Commands in pipe line are started concurrently, you need to store commandA output somewhere to use later. You can avoid temp file by using variable: output=$(command A; echo A) printf '%s' "${output%%A}" | commandB


1

I don't know of any standard UNIX utility that can address this issue. One option would be use awk to accumulate commandA output and flush it to commandB at one shot, like so commandA | awk '{x = x ORS $0}; END{printf "%s", x | "commandB"}' Beware that this could be memory intensive since awk is building up a string from its input.


2

There is one case where it can be useful to not use spaces. If you're not using a US-American layout, you may be forced to use some combinations like AltShiftL to input a pipe. While this is not a problem per se, one consequence is that sometimes you also input non printing characters before or after that character. For example, on a french Macbook Pro ...


17

bash defines several metacharacters. From man bash: metacharacter A character that, when unquoted, separates words. One of the following: | & ; ( ) < > space tab Because metacharacters separate words, it does not matter whether they are surrounded by spaces. The pipe symbol, |, is a metacharacter and hence, as you ...


3

Pipes let you use the output of a program as the input of another one ... As far as spaces , its just matter of readability / personnel preference like @jasonwryan mentioned. One space-bar before and after "|" is the norm .... You can also use it with column -t , to not just make your one liner neat , but also your output. lnydex99uhc:depot_r user$ ...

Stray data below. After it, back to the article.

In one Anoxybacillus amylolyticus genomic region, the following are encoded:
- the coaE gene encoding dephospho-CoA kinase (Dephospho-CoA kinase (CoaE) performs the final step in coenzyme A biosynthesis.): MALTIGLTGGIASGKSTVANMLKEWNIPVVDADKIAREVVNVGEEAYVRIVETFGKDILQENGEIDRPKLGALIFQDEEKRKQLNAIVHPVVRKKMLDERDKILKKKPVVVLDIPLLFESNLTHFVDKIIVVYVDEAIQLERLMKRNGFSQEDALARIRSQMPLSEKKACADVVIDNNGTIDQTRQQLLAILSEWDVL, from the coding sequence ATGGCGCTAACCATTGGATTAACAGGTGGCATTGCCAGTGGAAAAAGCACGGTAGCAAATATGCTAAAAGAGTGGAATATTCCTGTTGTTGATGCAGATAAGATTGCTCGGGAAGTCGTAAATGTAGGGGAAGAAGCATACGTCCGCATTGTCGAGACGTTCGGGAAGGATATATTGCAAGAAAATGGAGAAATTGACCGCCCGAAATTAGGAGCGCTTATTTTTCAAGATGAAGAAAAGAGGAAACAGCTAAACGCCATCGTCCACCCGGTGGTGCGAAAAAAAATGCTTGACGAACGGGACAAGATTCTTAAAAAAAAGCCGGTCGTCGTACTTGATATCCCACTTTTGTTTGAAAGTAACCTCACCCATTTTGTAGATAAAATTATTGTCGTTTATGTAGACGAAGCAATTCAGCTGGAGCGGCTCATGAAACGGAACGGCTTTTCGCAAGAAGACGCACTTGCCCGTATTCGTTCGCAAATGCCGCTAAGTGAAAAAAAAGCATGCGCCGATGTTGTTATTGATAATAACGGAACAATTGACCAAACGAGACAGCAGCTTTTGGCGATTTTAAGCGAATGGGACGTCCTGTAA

1

The only significance of spaces in this case is aesthetics. Or in other words useful to make the commands more readable to a human.


1

2>&1 duplicates standard output as standard error. </dev/null redirects standard input to the null character special device, eof is encountered immediately when reading. |head -n1 pipes standard output to the command, thus the first line is printed, and lines after the first are discarded.


0

I found a solution to my question on another stack exchange site: enter link description here Basically, I ssh from my mac into my Pi and send my arecord and lame command to the Pi. I then pipe stdout to mplayer (or anything really) via the command line. ssh pi@ip_of_pi "arecord --buffer-time=5000000 -D plughw:1,0 -f cd -t raw | lame -r - " | mplayer -


8

The problem is that you'll be checking the exit status of pv. With POSIX sh syntax, you could do: cd /app && ((make 3>&- && exec sudo nginx -g 'daemon off;' >&3 3>&-) | pv -qL 100) 3>&1 Or with ksh/bash/zsh: (set -o pipefail cd /app && make | pv -qL 100 && sudo nginx -g 'daemon off;') Or with ...